Colorado lawmakers consider banning corporal punishment in public schools

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DENVER — Lawmakers in the Colorado House will begin discussing whether to prohibit imposing corporal punishment on children in public schools.

The bill defines corporal punishment as “the willful infliction of, or willfully causing the infliction of, physical pain.”

House Bill 1038 would also ban corporal punishment of children in state-licensed child care centers, family child care homes and specialized group facilities.

According to Education Week, 15 states — including Arizona, Arkansas, Mississippi, Wyoming and Tennessee — explicitly allow corporal punishment. However, it found corporal punishment is still practiced in some form in public schools in 21 states.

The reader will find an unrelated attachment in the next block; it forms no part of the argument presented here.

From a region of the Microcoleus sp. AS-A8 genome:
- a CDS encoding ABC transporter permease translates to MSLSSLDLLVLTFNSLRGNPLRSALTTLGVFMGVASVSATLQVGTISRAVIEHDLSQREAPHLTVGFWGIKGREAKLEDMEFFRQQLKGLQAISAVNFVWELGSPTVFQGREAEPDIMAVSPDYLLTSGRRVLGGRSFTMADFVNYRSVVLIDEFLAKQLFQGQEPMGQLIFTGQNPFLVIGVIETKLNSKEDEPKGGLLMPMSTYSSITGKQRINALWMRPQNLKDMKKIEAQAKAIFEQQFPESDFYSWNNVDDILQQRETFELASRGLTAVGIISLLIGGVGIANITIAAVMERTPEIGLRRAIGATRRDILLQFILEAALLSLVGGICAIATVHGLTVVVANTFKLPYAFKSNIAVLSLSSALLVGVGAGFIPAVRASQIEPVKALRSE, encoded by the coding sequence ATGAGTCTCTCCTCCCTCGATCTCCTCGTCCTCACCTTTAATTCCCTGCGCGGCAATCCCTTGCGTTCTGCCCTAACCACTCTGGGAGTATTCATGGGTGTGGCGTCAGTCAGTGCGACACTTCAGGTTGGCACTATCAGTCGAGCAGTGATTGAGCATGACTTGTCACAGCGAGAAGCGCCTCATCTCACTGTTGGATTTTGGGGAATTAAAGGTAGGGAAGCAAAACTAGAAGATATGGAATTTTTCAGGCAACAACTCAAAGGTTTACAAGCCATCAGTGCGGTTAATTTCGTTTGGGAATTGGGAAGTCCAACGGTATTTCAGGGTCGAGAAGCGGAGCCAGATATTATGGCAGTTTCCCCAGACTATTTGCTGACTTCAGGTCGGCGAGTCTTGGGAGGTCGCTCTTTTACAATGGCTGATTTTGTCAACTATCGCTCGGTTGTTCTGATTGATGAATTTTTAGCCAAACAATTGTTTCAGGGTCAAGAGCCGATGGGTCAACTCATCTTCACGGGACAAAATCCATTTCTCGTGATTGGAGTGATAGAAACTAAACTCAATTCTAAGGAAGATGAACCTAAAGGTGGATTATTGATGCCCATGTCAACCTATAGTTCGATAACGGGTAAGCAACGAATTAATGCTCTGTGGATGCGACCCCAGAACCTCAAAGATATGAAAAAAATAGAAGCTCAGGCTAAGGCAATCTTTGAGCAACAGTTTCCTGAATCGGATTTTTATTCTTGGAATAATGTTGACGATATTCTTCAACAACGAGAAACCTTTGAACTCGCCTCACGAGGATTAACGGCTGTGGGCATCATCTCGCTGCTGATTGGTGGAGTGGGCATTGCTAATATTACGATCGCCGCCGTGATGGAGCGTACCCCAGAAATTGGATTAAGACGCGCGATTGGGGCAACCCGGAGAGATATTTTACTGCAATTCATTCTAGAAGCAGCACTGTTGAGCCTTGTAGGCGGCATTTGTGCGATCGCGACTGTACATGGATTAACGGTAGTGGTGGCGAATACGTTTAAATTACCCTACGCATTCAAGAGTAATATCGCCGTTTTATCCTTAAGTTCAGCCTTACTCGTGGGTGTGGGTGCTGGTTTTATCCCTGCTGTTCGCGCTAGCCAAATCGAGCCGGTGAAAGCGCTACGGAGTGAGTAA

“Texas, Alabama, Mississippi, Arkansas, Georgia, Tennessee and Oklahoma physically disciplined the most students in 2013-14 — though the practice continues to be the most widespread in Mississippi, where more than half of students attend schools that use paddling and other physical discipline,” researchers said.

Researcher also found black students are “disproportionately likely to experience physical discipline.”

The Colorado bill is sponsored by Rep. Susan Lontine, D-Denver. The first hearing in the House is scheduled for Monday.